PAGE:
SDS2 customers detail renovation of historic Times Square building, home of the famous New Year’s Eve Ball Drop
Since 1906, One Times Square has been the epicenter of New Year’s Eve celebrations in the United States as the home of the New Year’s Eve ball drop. Today, the iconic building is undergoing a major renovation, transforming One Times Square into a year-round tourist attraction. Topped by a new viewing deck, the building will give visitors a view of Times Square from 19 stories up—as well as a closer look at the New Year’s Eve ball, which spans 12 feet in diameter and weighs nearly 12,000 pounds.
The renovation will also breathe new life into the building’s interior, which has housed little of interest since its original tenants, The New York Times, left in 1913. Since the 1990s, the building has largely functioned as a digital billboard display. While the billboards will remain, the renovation will transform 18 stories inside into an interactive exhibition that’s part museum and part digital experience with virtual- and augmented-reality displays from various brands.
At the backbone of this $500-million project are SDS2 customers Kennebec Valley Detailers and their trusted fabrication partners, Orange County Ironworks, who have been working for over four years now to fashion new steel to the historic steel frame—all while keeping the building’s million-dollar billboards and six-ton crystal ball intact and operational.
The project earned Kennebec second place in the 2023 SDS2 Solid Steel Awards in the Commercial, Small Tonnage category. Below, we’ll take a closer look at how they brought the project to life, overcoming challenges in detailing, fabrication, and logistics.
Architectural render of One Times Square renovation viewing deck. Photo provided by Kennebec Valley Detailers.
A Marathon Project
Kennebec was awarded the One Times Square project in July 2020, chosen by Orange County because of their long history of tackling major projects together in New York City and across the region.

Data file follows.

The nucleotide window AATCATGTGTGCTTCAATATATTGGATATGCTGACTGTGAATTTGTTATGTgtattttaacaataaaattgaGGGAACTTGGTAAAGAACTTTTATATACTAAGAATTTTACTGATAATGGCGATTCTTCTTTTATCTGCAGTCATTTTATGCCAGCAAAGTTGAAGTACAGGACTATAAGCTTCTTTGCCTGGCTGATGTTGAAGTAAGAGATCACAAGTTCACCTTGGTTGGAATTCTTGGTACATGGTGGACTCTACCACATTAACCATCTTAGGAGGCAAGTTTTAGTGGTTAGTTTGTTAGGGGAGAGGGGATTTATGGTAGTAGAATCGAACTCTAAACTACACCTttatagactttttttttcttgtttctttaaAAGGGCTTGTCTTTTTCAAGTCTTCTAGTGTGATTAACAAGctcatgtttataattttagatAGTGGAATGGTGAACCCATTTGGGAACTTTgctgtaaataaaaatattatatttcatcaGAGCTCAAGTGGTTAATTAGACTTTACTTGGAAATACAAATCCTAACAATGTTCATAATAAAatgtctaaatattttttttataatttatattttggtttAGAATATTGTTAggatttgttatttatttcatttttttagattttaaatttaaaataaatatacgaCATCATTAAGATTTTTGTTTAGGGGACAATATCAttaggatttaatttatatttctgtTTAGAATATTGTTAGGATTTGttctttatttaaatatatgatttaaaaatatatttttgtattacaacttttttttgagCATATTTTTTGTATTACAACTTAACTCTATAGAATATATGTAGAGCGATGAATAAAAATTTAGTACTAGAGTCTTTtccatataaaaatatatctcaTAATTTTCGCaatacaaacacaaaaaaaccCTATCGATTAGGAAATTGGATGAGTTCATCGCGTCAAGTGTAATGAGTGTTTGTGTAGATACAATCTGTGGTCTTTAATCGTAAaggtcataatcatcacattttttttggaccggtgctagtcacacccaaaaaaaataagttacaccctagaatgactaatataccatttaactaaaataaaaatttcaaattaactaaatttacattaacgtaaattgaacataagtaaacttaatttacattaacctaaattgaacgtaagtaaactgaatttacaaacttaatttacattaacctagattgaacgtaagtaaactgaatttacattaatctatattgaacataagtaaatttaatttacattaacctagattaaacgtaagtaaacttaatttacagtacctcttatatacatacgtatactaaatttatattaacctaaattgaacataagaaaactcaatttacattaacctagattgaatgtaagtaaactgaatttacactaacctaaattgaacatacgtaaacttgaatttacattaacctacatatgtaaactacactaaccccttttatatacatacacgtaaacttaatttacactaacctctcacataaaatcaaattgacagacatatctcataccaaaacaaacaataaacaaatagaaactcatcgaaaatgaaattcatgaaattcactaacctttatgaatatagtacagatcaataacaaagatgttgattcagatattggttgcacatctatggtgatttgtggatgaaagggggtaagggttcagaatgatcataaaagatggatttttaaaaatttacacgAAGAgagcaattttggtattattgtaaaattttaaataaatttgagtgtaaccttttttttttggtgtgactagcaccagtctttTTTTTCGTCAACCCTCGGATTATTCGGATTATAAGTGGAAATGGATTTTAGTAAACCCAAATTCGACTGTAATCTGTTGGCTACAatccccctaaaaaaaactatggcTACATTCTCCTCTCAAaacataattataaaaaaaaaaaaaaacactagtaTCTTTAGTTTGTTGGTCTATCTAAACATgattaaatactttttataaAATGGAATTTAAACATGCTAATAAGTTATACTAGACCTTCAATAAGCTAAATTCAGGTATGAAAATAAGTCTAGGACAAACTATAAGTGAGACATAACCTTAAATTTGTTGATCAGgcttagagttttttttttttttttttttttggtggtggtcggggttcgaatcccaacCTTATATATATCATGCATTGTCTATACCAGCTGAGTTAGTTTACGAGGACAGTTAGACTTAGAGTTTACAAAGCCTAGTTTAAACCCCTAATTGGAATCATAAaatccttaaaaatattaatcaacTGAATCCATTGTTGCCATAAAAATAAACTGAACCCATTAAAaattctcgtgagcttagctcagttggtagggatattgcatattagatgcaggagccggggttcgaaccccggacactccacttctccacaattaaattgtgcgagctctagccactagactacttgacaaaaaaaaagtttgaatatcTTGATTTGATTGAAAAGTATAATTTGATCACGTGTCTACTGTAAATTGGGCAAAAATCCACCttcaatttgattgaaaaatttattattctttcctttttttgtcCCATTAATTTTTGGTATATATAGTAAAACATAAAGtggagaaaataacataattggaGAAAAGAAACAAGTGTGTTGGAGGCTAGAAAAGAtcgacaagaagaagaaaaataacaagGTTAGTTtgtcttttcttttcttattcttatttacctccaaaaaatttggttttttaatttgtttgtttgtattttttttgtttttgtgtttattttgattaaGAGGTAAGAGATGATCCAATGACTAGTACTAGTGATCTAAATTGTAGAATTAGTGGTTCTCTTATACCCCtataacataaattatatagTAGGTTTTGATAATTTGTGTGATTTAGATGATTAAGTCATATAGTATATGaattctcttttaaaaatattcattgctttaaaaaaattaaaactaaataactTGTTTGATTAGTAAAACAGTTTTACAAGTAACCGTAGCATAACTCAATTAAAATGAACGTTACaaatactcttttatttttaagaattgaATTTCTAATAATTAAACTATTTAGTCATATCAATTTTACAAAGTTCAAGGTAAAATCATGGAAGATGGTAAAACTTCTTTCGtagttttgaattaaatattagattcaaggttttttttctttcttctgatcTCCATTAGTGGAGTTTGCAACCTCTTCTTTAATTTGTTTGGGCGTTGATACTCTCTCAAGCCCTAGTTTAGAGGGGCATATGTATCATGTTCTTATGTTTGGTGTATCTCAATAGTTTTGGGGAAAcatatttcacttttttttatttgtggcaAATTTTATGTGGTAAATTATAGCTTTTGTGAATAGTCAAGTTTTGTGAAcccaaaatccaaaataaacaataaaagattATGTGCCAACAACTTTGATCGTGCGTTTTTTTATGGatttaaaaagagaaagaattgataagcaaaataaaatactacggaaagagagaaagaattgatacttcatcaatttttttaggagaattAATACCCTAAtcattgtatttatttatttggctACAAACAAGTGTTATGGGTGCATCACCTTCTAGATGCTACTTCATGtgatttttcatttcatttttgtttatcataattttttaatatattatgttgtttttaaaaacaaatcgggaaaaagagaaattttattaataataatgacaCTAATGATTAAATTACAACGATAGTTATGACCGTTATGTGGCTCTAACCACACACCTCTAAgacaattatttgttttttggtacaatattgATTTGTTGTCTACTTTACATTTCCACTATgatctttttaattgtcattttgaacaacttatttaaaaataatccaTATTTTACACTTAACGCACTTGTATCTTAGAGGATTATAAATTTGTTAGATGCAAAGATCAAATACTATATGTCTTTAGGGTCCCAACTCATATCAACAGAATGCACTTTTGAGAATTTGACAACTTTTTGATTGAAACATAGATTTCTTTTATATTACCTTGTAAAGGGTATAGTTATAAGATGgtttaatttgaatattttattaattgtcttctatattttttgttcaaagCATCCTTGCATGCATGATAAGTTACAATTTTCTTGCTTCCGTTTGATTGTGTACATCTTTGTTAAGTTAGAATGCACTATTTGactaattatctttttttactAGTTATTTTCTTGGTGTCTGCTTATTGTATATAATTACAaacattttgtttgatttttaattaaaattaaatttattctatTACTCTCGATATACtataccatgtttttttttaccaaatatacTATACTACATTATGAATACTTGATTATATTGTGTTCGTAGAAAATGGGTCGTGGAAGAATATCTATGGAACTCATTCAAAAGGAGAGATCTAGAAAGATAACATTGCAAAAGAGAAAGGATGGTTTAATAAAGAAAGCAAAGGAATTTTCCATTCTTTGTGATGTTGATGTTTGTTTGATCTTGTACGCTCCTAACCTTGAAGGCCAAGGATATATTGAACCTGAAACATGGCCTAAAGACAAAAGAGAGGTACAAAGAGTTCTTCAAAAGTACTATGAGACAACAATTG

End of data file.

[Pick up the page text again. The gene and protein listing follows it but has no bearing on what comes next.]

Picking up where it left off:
The Kennebec team, which is now largely cloud-based and spread across several states, boasts a collective total of over 250 years of SDS2 detailing experience.
“When going into extremely difficult projects it’s imperative you partner up with a team you have confidence in,” said Matt Messing, Senior Vice President of Operations at Orange County. “These jobs are a marathon, so you have to pick your partners very carefully.”
They have been working on the project now for almost four years. “Due to various components required to reinforce the existing structure and retain access to the building, it was done bits at a time,” said James O’Connor, Kennebec’s systems manager.
Inside the renovation at One Times Square. Photo provided by Kennebec Valley Detailers.
Modeling Historic Steel
O’Connor estimated that around 80 percent of the building’s original steel remained and had to be worked around throughout the renovation, which presented a number of challenges.
For one thing, many of the wide flange shapes used in 1903, when the building was constructed, are no longer included in AISC manuals. They also encountered other oddities, such as beams sitting on top of columns, new columns that had to be attached to existing columns, and more. While they found the reference drawings—from both the original construction and another renovation in 1964—to be fairly accurate, they still had to manage the existing steel, which was imported into SDS2 as an IFC model, throughout the project.
“Some things came in okay, others did not,” O’Connor said. “We were provided a model for columns that required a fair amount of reinforcement that in the end we found out was inaccurate and needed to be fixed to meet the proper field condition.”